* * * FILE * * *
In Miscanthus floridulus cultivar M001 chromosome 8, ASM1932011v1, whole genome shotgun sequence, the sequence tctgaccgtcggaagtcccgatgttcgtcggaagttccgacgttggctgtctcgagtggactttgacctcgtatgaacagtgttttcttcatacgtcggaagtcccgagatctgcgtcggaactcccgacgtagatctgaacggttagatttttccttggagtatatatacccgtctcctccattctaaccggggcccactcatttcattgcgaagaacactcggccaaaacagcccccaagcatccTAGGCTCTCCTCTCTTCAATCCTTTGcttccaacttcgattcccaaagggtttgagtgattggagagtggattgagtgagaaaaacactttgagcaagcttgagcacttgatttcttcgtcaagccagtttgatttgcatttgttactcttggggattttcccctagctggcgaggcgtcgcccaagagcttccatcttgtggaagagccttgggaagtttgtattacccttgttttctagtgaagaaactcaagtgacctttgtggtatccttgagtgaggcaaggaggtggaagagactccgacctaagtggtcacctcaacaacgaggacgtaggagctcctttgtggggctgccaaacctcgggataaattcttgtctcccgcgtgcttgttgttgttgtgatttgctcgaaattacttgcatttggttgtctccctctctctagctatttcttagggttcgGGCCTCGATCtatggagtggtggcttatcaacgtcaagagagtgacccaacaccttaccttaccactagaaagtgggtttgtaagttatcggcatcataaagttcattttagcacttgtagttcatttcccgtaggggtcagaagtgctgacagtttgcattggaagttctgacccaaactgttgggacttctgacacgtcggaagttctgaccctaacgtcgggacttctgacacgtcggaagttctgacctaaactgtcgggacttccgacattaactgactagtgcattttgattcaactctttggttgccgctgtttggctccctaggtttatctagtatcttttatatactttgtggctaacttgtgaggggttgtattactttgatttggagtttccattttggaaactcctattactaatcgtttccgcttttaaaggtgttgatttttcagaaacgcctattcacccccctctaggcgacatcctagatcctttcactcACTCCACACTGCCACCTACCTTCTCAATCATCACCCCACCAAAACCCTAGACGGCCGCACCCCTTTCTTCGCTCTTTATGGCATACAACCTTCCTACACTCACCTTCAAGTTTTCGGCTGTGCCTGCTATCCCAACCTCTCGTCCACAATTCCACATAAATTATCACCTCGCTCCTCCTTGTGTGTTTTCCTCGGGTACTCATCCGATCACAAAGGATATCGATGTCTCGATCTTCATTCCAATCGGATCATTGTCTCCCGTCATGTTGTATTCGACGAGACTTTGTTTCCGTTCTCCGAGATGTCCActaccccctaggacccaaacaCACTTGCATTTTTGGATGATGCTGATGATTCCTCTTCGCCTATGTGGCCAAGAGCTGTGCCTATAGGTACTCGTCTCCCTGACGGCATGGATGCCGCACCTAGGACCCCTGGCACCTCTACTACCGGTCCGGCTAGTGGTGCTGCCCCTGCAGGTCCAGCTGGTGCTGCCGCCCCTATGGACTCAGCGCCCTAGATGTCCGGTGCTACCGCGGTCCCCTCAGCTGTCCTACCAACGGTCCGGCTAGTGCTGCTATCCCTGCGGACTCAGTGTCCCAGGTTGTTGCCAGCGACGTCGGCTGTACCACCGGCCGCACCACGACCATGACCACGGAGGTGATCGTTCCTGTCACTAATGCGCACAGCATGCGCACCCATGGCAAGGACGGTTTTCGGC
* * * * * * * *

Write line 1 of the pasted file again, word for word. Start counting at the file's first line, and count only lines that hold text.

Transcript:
In Miscanthus floridulus cultivar M001 chromosome 8, ASM1932011v1, whole genome shotgun sequence, the sequence tctgaccgtcggaagtcccgatgttcgtcggaagttccgacgttggctgtctcgagtggactttgacctcgtatgaacagtgttttcttcatacgtcggaagtcccgagatctgcgtcggaactcccgacgtagatctgaacggttagatttttccttggagtatatatacccgtctcctccattctaaccggggcccactcatttcattgcgaagaacactcggccaaaacagcccccaagcatccTAGGCTCTCCTCTCTTCAATCCTTTGcttccaacttcgattcccaaagggtttgagtgattggagagtggattgagtgagaaaaacactttgagcaagcttgagcacttgatttcttcgtcaagccagtttgatttgcatttgttactcttggggattttcccctagctggcgaggcgtcgcccaagagcttccatcttgtggaagagccttgggaagtttgtattacccttgttttctagtgaagaaactcaagtgacctttgtggtatccttgagtgaggcaaggaggtggaagagactccgacctaagtggtcacctcaacaacgaggacgtaggagctcctttgtggggctgccaaacctcgggataaattcttgtctcccgcgtgcttgttgttgttgtgatttgctcgaaattacttgcatttggttgtctccctctctctagctatttcttagggttcgGGCCTCGATCtatggagtggtggcttatcaacgtcaagagagtgacccaacaccttaccttaccactagaaagtgggtttgtaagttatcggcatcataaagttcattttagcacttgtagttcatttcccgtaggggtcagaagtgctgacagtttgcattggaagttctgacccaaactgttgggacttctgacacgtcggaagttctgaccctaacgtcgggacttctgacacgtcggaagttctgacctaaactgtcgggacttccgacattaactgactagtgcattttgattcaactctttggttgccgctgtttggctccctaggtttatctagtatcttttatatactttgtggctaacttgtgaggggttgtattactttgatttggagtttccattttggaaactcctattactaatcgtttccgcttttaaaggtgttgatttttcagaaacgcctattcacccccctctaggcgacatcctagatcctttcactcACTCCACACTGCCACCTACCTTCTCAATCATCACCCCACCAAAACCCTAGACGGCCGCACCCCTTTCTTCGCTCTTTATGGCATACAACCTTCCTACACTCACCTTCAAGTTTTCGGCTGTGCCTGCTATCCCAACCTCTCGTCCACAATTCCACATAAATTATCACCTCGCTCCTCCTTGTGTGTTTTCCTCGGGTACTCATCCGATCACAAAGGATATCGATGTCTCGATCTTCATTCCAATCGGATCATTGTCTCCCGTCATGTTGTATTCGACGAGACTTTGTTTCCGTTCTCCGAGATGTCCActaccccctaggacccaaacaCACTTGCATTTTTGGATGATGCTGATGATTCCTCTTCGCCTATGTGGCCAAGAGCTGTGCCTATAGGTACTCGTCTCCCTGACGGCATGGATGCCGCACCTAGGACCCCTGGCACCTCTACTACCGGTCCGGCTAGTGGTGCTGCCCCTGCAGGTCCAGCTGGTGCTGCCGCCCCTATGGACTCAGCGCCCTAGATGTCCGGTGCTACCGCGGTCCCCTCAGCTGTCCTACCAACGGTCCGGCTAGTGCTGCTATCCCTGCGGACTCAGTGTCCCAGGTTGTTGCCAGCGACGTCGGCTGTACCACCGGCCGCACCACGACCATGACCACGGAGGTGATCGTTCCTGTCACTAATGCGCACAGCATGCGCACCCATGGCAAGGACGGTTTTCGGC